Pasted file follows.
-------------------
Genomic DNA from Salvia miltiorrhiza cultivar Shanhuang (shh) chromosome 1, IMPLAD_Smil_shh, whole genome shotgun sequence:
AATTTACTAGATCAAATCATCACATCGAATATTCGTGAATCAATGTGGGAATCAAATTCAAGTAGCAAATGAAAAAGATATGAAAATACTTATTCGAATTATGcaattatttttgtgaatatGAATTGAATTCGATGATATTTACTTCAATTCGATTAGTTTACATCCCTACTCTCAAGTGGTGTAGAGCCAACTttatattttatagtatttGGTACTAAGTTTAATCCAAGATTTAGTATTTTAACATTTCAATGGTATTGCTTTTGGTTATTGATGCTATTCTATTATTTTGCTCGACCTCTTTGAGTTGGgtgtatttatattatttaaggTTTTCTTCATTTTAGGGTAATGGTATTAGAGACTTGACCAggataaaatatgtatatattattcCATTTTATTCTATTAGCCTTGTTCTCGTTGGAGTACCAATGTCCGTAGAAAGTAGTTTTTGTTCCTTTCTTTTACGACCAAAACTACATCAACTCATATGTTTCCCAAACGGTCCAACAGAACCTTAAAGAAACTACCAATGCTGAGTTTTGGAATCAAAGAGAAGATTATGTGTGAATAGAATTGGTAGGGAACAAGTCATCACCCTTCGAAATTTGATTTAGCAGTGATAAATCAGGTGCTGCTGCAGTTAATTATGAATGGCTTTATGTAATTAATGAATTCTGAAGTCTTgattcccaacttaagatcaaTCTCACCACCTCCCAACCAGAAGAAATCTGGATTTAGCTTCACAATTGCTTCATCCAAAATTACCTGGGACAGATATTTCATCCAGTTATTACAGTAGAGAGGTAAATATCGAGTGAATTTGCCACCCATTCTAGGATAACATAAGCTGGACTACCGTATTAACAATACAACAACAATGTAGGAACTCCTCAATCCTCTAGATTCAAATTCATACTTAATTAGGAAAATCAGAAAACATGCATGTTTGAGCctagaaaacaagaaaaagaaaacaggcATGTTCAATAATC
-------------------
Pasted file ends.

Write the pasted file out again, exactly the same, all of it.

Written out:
Genomic DNA from Salvia miltiorrhiza cultivar Shanhuang (shh) chromosome 1, IMPLAD_Smil_shh, whole genome shotgun sequence:
AATTTACTAGATCAAATCATCACATCGAATATTCGTGAATCAATGTGGGAATCAAATTCAAGTAGCAAATGAAAAAGATATGAAAATACTTATTCGAATTATGcaattatttttgtgaatatGAATTGAATTCGATGATATTTACTTCAATTCGATTAGTTTACATCCCTACTCTCAAGTGGTGTAGAGCCAACTttatattttatagtatttGGTACTAAGTTTAATCCAAGATTTAGTATTTTAACATTTCAATGGTATTGCTTTTGGTTATTGATGCTATTCTATTATTTTGCTCGACCTCTTTGAGTTGGgtgtatttatattatttaaggTTTTCTTCATTTTAGGGTAATGGTATTAGAGACTTGACCAggataaaatatgtatatattattcCATTTTATTCTATTAGCCTTGTTCTCGTTGGAGTACCAATGTCCGTAGAAAGTAGTTTTTGTTCCTTTCTTTTACGACCAAAACTACATCAACTCATATGTTTCCCAAACGGTCCAACAGAACCTTAAAGAAACTACCAATGCTGAGTTTTGGAATCAAAGAGAAGATTATGTGTGAATAGAATTGGTAGGGAACAAGTCATCACCCTTCGAAATTTGATTTAGCAGTGATAAATCAGGTGCTGCTGCAGTTAATTATGAATGGCTTTATGTAATTAATGAATTCTGAAGTCTTgattcccaacttaagatcaaTCTCACCACCTCCCAACCAGAAGAAATCTGGATTTAGCTTCACAATTGCTTCATCCAAAATTACCTGGGACAGATATTTCATCCAGTTATTACAGTAGAGAGGTAAATATCGAGTGAATTTGCCACCCATTCTAGGATAACATAAGCTGGACTACCGTATTAACAATACAACAACAATGTAGGAACTCCTCAATCCTCTAGATTCAAATTCATACTTAATTAGGAAAATCAGAAAACATGCATGTTTGAGCctagaaaacaagaaaaagaaaacaggcATGTTCAATAATC